Bentheim Castle (German: Burg Bentheim) is an early medieval hill castle in Bad Bentheim, Lower Saxony, Germany. The castle is first mentioned in the 11th century under the name binithem.
The castle is built on a protusion of Bentheim sandstone, which not only provided building materials for the castle itself, but was also a valued export product. This Bentheimer Höhenrücken is the last protusion of the nearby Teutoburger forest. Its elevated position in an otherwise very flat landscape, provides an excellent view and thus a strategic location to build a castle.
The earliest history of the castle, which was erected on the remains of an earlier refuge castle is largely unknown. In the registries of Werden Abbey (1050) the castle is mentioned, as Binedheim, in and contributes grain, honey and 2 solidi. A document from 1020 names Otto von Northeim as the owner of the castle. In 1116 the castle is completely destroyed in the war between Herzog Lothar von Süpplinburg, better known as Lothar III and Heinrich V. The Annalista Saxo describes how Lothar "lays siege to Binithem, a fine and strong city and burned it after it was conquered". The epithet "strong" (firmam) suggests the castle played a vital role in the cities defences, though it is assumed it was a wooden structure, and not yet a stone one.
The castle is soon rebuilt and this time in stone by Otto von Salm, brother in law of the victorious Lothar III, whose wife Gertrud von Northeim uses it as a residence. In 1050 she is mentioned as comitissa de Benetheim, which is the first documented member of the Counts of Bentheim.
In 1146 a war erupted between Otto von Rheineck and the Bishop of Utrecht concerning the jurisdiction over Twente and Otto and his knights were defeated near Ootmarsum and the castle became a fee of the Diocese of Utrecht and the Bishop claimed the palace and the chapel for his personal use until 1190. Ottos son and only heir, Otto II von Salm-Rheineck tried to recapture the castle but fell into the hands of Hermann von Stahleck in 1148. He spent some time as a prisoner in Schönburg near Oberwesel and was strangled the next year. To the bishops of Münster and Utrecht the independent county remained a thorn in the side, and most notably in 1374 both launched attacks upon the castle.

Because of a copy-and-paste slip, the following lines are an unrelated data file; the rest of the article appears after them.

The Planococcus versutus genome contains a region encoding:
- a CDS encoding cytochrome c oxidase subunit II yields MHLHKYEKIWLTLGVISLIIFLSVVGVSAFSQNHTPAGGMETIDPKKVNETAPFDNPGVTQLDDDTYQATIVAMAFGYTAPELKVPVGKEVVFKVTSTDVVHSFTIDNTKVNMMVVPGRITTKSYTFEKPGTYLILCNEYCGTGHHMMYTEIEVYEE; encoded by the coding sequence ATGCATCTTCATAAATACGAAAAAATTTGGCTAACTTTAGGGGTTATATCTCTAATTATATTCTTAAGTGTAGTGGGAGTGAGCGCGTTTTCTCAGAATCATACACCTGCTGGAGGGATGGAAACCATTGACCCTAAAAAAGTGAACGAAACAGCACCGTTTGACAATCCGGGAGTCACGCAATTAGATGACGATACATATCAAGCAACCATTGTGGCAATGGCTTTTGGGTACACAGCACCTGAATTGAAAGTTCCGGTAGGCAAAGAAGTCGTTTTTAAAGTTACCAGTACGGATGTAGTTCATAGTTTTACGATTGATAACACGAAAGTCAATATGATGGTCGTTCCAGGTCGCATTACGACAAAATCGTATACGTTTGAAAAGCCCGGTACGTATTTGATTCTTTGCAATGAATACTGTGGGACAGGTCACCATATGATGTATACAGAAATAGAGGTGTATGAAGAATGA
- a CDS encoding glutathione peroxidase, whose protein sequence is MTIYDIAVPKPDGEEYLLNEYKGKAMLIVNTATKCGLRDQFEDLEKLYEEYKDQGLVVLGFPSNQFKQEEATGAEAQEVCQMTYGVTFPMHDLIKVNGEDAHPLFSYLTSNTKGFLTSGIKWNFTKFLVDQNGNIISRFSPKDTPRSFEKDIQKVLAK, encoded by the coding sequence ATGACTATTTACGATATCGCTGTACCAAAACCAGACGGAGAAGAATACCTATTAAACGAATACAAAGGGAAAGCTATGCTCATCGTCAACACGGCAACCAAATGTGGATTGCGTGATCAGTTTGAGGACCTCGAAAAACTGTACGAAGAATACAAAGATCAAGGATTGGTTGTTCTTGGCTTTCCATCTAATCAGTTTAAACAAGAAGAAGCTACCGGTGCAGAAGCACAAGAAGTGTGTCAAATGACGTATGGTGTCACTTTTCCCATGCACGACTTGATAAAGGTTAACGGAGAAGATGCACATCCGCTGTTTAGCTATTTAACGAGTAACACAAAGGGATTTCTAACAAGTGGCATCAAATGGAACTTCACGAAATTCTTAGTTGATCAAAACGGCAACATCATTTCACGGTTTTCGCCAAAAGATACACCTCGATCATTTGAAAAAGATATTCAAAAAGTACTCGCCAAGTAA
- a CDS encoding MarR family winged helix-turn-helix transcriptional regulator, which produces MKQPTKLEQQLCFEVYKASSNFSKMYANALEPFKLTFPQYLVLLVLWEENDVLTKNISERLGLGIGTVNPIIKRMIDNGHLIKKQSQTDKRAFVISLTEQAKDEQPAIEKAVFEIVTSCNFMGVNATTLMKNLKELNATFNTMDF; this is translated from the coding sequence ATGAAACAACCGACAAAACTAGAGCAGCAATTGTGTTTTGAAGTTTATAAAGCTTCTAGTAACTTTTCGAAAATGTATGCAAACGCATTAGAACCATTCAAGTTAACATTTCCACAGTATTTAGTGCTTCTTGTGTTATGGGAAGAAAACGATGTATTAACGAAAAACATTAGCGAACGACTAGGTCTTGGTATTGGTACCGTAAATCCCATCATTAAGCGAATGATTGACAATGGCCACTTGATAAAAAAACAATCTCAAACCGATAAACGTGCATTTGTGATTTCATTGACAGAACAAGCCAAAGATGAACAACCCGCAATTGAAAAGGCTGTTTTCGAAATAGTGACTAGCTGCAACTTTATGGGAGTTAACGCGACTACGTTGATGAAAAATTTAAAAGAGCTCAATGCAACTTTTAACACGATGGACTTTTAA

Otto's daughter, Sophie von Salm-Rheineck inherited the castle. She married Dirk VI, Count of Holland and the castle (1154) and the county (1165) thus passed into the hands of the Counts of Holland. Their son, Otto the Younger is mentioned in a deed by Henry the Lion as comes de Binitheim. He is the first of the counts of Bentheim-Holland, whose rule lasts until 1421 when the castle passes into the hands of Eberwin IV von Götterswick, a cousin of the last count of Bentheim-Holland.
From 1421 the name Grafen von Bentheim first appears. In 1486 Graf Eberwin II gets a Fee from Frederick III and the County of Bentheim becomes an independent political entity. In 1489 this is reflected in the Burg, and the construction of the Pulverturm starts Between 1588 and 1593, Arnold II chooses the side of the Reformation, following the church reformers Calvin and Zwingli. During the Thirty Years' War, the county pays the price for its choice and is repeatedly sacked by Spanish troops. Much of the castle is destroyed in the process. This is repeated during the Seven Years' War, in which the Burg repeatedly comes under siege from French and British troops and is taken several times. In 1795 it served as a field hospital in the war against the revolutionary French Army and was set ablaze and taken by general Dominique Vandamme.
The castle is still owned by the Prince of Bentheim-Steinfurt who is living at Steinfurt Castle. It is home to some of his siblings and is also open to the public as a family museum.